Firstly, let’s address the Thai elephant in the room with a cheery ‘’sawadee krap’’ and an acknowledgement; Bangkok could give you the meal of your life on just about any street corner or down any soi, all for the cost of a Snickers bar back home.
But in such a sophisticated city – and cuisine – chock-full of decadence and deliciousness, it would be rude not to consider the fine dining side of things from time to time, with a whole host of world class restaurants here offering a truly Thai take on haute cuisine that’s elegant yet playful, precise but intuitive.
With 15 Thai restaurants in the city earning starred status (including Sorn and R-Haan, which hold two) in the latest Bangkok Michelin Guide, the options for eating out at the finer end of the spectrum can be overwhelming.
Well, we’ve done the hard work so you don’t have to, ascending the Scoville Scale and feeling the breath of the wok on our necks, to bring you these; the best Thai fine dining and Michelin-starred restaurants in Bangkok.
Samrub Samrub Thai
Ideal for meticulously researched, creatively composed modern Thai dining…
Is this intimate, counter-only, impossible to book restaurant/private kitchen the best Thai restaurant/private kitchen in the world? Whatever you want to call it and whichever superlatives you wish to throw at Samrub Samrub Thai, it is seriously good and worthy of all of them.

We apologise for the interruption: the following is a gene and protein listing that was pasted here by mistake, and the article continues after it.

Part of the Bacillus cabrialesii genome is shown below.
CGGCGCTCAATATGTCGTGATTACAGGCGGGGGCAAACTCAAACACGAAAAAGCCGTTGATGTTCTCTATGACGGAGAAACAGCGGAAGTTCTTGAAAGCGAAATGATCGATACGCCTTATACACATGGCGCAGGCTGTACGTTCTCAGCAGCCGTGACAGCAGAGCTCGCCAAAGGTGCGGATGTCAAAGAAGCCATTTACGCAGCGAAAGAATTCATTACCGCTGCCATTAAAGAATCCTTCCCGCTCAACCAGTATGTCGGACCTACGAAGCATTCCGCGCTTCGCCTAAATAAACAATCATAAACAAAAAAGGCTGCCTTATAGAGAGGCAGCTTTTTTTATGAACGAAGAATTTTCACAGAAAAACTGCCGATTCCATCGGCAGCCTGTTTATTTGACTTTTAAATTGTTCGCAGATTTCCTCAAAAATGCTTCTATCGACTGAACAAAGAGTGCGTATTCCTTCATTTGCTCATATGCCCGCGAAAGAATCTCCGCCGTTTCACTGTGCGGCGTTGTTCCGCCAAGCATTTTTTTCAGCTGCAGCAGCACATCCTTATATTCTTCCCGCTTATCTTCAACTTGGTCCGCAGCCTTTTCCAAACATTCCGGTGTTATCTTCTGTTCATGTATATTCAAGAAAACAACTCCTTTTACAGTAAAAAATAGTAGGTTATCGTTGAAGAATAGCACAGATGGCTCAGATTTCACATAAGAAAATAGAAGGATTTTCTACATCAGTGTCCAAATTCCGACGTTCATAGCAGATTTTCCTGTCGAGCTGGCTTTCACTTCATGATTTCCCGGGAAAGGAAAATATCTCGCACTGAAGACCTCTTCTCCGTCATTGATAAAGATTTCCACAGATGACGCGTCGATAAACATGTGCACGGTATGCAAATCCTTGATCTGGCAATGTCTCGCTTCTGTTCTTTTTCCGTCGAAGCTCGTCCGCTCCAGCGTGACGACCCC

The master at the stoves of this compact, counter-dining affair is chef Prin Polsuk, who has some serious pedigree in the world of Thai fine dining, having been the head chef at Nahm in London when it won its Michelin star, the first Thai restaurant in the world to have been bestowed with the honour.
He has an encyclopaedic knowledge of his country’s cuisine, and at Samrub, he seems to have his heart set on expanding it even further, with the dishes here sourced from a veritable vault of historic scripts, tomes and chapters.
The results, whether in the buttery, tender-as-you-like grilled beef dressed in delicate Satay-like sauce or intricately stuffed sweetcorn, filled with minced chicken and baby corn then reconstructed, are nothing short of spectacular. Oh, and you’re allowed to ask for seconds!
That generous sentiment exemplifies the family-style nature of this brilliant restaurant, with Polsuk’s wife Mint running the front of house operations and chef Prin working the counter, doling out shots of homemade banana liquor and soliloquies on the history of some of the dishes he’s just set in front of you. Often, their young son will join diners too, crawling across the counter and generally charming everyone in his wake!
In short, Samrub may well be the world’s best Thai restaurant…
*Samrub Samrub Thai – preposterously – hasn’t been featured in the Little Red Book. One can only assume it’s because the inspectors couldn’t get a table*
Ideal for trying Thailand’s hottest, most difficult to secure reservation…
Or, is it? And speaking of impossible to book, chef Supaksorn Jongsiri’s love letter to the farmers, fishermen and producers of Southern Thailand is reportedly the most coveted reservation in the Kingdom, and it’s easy to see why.
The first Thai restaurant in the world to gain two Michelin stars, and proudly, resolutely ‘Southern’ to their soul, Sorn is another restaurant laying claim to the title of the world’s best Thai restaurant.